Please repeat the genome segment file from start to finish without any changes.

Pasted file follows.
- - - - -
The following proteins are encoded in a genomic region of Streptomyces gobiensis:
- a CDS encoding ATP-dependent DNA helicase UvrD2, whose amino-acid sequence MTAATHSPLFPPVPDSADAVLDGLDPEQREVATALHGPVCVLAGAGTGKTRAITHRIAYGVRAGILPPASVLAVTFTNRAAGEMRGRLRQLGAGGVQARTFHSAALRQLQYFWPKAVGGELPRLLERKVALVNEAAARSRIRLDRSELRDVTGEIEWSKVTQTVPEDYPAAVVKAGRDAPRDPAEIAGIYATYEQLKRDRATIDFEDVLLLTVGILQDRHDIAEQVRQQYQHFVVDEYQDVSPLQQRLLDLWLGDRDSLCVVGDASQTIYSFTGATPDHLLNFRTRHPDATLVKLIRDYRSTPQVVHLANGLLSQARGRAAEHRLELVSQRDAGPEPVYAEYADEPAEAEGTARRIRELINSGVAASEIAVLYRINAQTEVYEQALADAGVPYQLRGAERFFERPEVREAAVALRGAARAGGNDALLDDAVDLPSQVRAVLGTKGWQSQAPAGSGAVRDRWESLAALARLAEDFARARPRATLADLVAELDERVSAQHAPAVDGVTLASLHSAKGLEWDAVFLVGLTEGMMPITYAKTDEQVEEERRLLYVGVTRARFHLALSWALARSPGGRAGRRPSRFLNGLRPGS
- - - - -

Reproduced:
The following proteins are encoded in a genomic region of Streptomyces gobiensis:
- a CDS encoding ATP-dependent DNA helicase UvrD2, whose amino-acid sequence MTAATHSPLFPPVPDSADAVLDGLDPEQREVATALHGPVCVLAGAGTGKTRAITHRIAYGVRAGILPPASVLAVTFTNRAAGEMRGRLRQLGAGGVQARTFHSAALRQLQYFWPKAVGGELPRLLERKVALVNEAAARSRIRLDRSELRDVTGEIEWSKVTQTVPEDYPAAVVKAGRDAPRDPAEIAGIYATYEQLKRDRATIDFEDVLLLTVGILQDRHDIAEQVRQQYQHFVVDEYQDVSPLQQRLLDLWLGDRDSLCVVGDASQTIYSFTGATPDHLLNFRTRHPDATLVKLIRDYRSTPQVVHLANGLLSQARGRAAEHRLELVSQRDAGPEPVYAEYADEPAEAEGTARRIRELINSGVAASEIAVLYRINAQTEVYEQALADAGVPYQLRGAERFFERPEVREAAVALRGAARAGGNDALLDDAVDLPSQVRAVLGTKGWQSQAPAGSGAVRDRWESLAALARLAEDFARARPRATLADLVAELDERVSAQHAPAVDGVTLASLHSAKGLEWDAVFLVGLTEGMMPITYAKTDEQVEEERRLLYVGVTRARFHLALSWALARSPGGRAGRRPSRFLNGLRPGS